It's Diabetes Week. Emma Ballard spoke to Hannah McCook to see how she is recovering after hip surgery in March.
In November we caught up with LET Access Series golfer Hannah McCook to find out how she manages her diabetes on Tour and why she wants to raise awareness of the condition. Since then, she has undergone hip surgery and is now on the road to recovery.
It is the start of Diabetes Week and the theme is #DiabetesStories so we thought it was a perfect time to check in with Hannah to see how the surgery went, her recovery and her role as a Dexcom warrior.
Why did you decide to have surgery?
I had hip surgery at the start of March. It had been bothering me for a couple of years and it got to the point when I’d move on the sofa and be in tears. I could still play golf, run and cycle, but it would annoy me at times. Anything walking in a straight line was totally fine, it was the rotation that was the problem. Basically, I had to get surgery to fix it or else it would have progressively got worse, it wasn’t going to fix itself.
What is different when you have surgery as a diabetic?
Surgery was in the evening, which worked out better for me as I got to stay in overnight, to make sure that I was ok. In terms of diabetes with surgery, it does make it a bit more complicated with regards to your body’s reaction to surgery because your blood sugars go a bit crazy post-surgery. I also had to fast from 10am in the morning before my surgery.
Thanks to Dexcom I was able to track my glucose levels all day long, and see that it was probably the best I had for weeks. At the hospital, the anaesthetist could use the app on my phone to check my glucose levels, to compliment the finger prick tests. I am not sure whether he used it or not, but I was woken up post-surgery and was asked to check my glucose on the Dexcom app. I checked it on my phone and then went straight back to sleep!
How is the recovery going so far?
It’s good but it’s a really slow process. I’m about 14 weeks down the line now, so I am building up. I managed to walk the back nine of the Queens course at Gleneagles the other day and chipped around each green. This is the furthest I have walked on a golf course.
At the moment, I am hitting balls two to three times a week, building it up. Yesterday I hit 40 balls up to 50 yards which is far as I am at. It’s strange as you turn up to the range with a lob wedge and a bucket of balls. It’s great but at the same time all you want to do is stand there with every club and smash your driver. However, compared to where I was a couple of months ago, it’s a big change already.
I knew it would be slow and it has obviously been frustrating, but I can kind of see a light at the end of the tunnel which is keeping me going.
You’re a Dexcom Warrior which means you are part of a community that are using their personal experiences to inspire and guide others with diabetes. What is Dexcom?
It is basically a continuous glucose monitor that is on you for ten days at a time. A small sensor under the skin reads your glucose levels every five minutes. This transmits to the Dexcom app on your phone, it gives you direction arrows showing where your glucose is going, so you can see the trend. You can then look back on the app to see what happened over the last 24 hours.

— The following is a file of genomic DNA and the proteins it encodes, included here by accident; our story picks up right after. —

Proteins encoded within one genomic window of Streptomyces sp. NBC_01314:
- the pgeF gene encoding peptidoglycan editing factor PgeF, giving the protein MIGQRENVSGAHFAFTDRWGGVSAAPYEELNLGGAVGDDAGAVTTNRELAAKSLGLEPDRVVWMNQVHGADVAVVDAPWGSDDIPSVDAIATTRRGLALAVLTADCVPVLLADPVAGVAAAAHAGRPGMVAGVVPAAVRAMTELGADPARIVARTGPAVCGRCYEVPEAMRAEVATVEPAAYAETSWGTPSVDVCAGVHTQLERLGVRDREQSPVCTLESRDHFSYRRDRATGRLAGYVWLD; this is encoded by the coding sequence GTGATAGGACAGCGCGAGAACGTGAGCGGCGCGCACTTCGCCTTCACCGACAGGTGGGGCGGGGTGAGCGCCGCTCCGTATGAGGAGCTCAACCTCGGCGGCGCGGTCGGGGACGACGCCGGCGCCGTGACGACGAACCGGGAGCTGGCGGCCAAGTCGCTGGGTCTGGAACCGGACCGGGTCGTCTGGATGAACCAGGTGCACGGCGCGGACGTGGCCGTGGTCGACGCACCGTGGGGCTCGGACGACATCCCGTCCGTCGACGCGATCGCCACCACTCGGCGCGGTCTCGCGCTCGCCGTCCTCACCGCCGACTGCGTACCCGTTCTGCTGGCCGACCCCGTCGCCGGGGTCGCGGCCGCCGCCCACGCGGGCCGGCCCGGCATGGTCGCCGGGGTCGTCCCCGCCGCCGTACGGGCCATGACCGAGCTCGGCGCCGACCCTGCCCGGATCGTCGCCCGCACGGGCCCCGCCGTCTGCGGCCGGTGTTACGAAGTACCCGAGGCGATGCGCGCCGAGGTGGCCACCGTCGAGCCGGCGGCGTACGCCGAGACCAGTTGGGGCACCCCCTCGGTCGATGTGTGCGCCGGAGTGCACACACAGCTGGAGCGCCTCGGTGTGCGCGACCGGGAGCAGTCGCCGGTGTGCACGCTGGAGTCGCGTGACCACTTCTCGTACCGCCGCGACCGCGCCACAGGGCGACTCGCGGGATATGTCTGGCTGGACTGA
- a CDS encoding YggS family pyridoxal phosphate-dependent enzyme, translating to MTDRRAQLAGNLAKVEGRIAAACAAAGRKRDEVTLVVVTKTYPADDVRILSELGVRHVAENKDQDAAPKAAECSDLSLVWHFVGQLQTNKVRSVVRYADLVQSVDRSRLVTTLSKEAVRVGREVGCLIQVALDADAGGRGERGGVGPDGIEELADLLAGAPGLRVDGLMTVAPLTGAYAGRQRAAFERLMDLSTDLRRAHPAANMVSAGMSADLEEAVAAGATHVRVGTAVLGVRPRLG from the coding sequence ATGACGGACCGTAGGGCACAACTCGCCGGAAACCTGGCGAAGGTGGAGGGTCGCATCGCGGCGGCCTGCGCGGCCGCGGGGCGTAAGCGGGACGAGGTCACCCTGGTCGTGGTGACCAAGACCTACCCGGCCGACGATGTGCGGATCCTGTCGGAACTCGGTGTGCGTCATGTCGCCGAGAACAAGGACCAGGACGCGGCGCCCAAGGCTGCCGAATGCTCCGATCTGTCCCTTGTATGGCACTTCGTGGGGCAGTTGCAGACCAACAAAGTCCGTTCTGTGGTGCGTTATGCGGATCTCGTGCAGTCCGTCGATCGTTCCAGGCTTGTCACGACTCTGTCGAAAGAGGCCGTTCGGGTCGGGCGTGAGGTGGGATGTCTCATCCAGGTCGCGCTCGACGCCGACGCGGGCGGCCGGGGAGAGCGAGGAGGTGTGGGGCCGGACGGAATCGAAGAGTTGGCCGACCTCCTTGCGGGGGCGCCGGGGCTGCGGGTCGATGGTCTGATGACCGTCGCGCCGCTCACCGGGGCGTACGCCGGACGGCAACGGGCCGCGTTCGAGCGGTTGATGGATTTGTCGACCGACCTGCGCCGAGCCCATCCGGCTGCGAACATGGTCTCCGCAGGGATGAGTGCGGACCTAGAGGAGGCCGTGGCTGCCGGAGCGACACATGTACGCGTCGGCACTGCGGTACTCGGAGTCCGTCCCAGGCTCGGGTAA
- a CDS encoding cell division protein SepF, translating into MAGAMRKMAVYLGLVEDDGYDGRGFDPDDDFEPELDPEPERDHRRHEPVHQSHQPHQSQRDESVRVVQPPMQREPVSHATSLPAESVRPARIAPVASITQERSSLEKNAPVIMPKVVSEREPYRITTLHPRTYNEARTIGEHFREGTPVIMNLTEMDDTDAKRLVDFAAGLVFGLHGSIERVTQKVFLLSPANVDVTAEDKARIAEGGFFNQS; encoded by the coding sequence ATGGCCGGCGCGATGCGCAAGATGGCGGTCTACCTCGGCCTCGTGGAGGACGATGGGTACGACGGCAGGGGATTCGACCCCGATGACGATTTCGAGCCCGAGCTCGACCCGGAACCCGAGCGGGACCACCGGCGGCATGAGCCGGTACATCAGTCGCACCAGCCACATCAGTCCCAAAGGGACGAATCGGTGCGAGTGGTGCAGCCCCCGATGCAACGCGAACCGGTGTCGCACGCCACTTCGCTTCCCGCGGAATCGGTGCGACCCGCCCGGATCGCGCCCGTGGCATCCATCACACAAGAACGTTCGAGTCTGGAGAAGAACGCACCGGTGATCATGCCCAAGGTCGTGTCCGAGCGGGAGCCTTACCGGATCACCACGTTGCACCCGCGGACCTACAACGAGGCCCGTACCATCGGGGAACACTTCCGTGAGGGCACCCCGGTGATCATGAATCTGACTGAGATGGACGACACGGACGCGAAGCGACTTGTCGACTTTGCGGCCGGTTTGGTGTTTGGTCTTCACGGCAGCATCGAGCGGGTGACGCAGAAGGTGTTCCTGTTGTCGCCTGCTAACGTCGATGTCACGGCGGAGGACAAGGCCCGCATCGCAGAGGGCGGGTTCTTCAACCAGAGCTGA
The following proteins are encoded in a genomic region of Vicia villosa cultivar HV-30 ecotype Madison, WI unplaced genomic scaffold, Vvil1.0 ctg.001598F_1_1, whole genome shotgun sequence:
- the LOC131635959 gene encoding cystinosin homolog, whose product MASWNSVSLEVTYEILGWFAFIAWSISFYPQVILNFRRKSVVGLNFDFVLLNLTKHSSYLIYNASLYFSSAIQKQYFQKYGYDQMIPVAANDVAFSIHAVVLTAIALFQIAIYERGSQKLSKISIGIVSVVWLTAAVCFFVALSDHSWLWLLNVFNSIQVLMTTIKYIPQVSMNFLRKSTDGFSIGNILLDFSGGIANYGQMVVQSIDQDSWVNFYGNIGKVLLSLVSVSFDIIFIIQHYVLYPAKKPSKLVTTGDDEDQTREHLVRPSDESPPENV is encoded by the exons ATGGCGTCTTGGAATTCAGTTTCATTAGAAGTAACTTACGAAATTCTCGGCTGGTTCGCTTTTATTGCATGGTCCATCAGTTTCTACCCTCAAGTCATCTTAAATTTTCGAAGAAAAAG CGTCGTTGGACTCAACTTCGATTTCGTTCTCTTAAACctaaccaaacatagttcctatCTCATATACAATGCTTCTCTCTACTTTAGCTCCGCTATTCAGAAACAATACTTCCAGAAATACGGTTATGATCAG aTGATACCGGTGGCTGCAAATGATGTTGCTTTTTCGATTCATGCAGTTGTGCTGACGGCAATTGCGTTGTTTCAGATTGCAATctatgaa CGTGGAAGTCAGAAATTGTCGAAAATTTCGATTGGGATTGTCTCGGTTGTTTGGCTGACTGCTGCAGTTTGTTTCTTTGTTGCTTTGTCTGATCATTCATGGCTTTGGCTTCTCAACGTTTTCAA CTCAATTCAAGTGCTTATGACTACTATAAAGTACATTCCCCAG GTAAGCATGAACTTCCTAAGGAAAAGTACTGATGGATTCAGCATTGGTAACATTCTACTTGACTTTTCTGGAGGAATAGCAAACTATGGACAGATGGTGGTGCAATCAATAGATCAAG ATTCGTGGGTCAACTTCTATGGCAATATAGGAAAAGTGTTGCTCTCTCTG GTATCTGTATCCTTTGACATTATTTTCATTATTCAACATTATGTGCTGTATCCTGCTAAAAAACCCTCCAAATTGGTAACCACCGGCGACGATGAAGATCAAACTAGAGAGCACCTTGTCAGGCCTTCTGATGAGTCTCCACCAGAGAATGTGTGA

There is also the Dexcom Clarity app with allows you to look back months and months for data to track where the trends are to make things better.
It’s just a case of picking up your phone, looking at the app and I can see instantly where my glucose is at rather than having to prick your finger and wait five to ten seconds to see where you are at. It’s the ability to be able to see what your level is at any time even when you wake up in the middle of the night. There are even alerts and alarms that will wake you up if you’re about to have a hypoglycaemic or hyperglycaemic attack before it happens, which is a real lifesaver.
How do you use Dexcom on the golf course?
On the golf course it makes it so much easier than wondering where you are at and having to test yourself.
There is also a receiver if you don’t have your phone. Normally I use both on the course but probably the receiver more. When it’s raining and you can just pick it out of your bag to check rather than trying to take blood out of your finger when it’s wet. It’s just a disaster trying to do it that way. It just makes it so much easier; you can take a glance and know in seconds. You don’t have to tell the other girls in your group to hang on a second and then they have to wait for you to test yourself.
If the sensor isn’t on show then it is invisible and people wouldn’t know. When you look at your phone you could be texting someone but you’re actually looking at your glucose levels.
What will you be doing to support Diabetes Week?
I always try and support. Obviously, it’s something that happens every year and it’s about raising awareness. It’s probably something that I have been more involved with over the last few years.
I want to show others that although it is hard, you can get on with it and it’s not going to stop you from doing what you want to do. You have to try and control it as best you can as every day is different and every day isn’t great.
I always try and think that there are people worse off than me, at least I can still do what I love to do. Having diabetes does mean I have to prepare more for things, but I can still do it.
When do you hope to be back playing competitively?
Well, I have full playing rights on the LET Access Series this year. My hope is to be back in time from the Women’s Scottish Open which is taking place at Dumbarnie Links from 12th to 15th August. I have a sponsors invite to it which is giving me a lot of motivation to be fully recovered by then. So, watch this space!
Are you a diabetic who plays golf and have a story to tell? Please do let us know by dropping us an email here.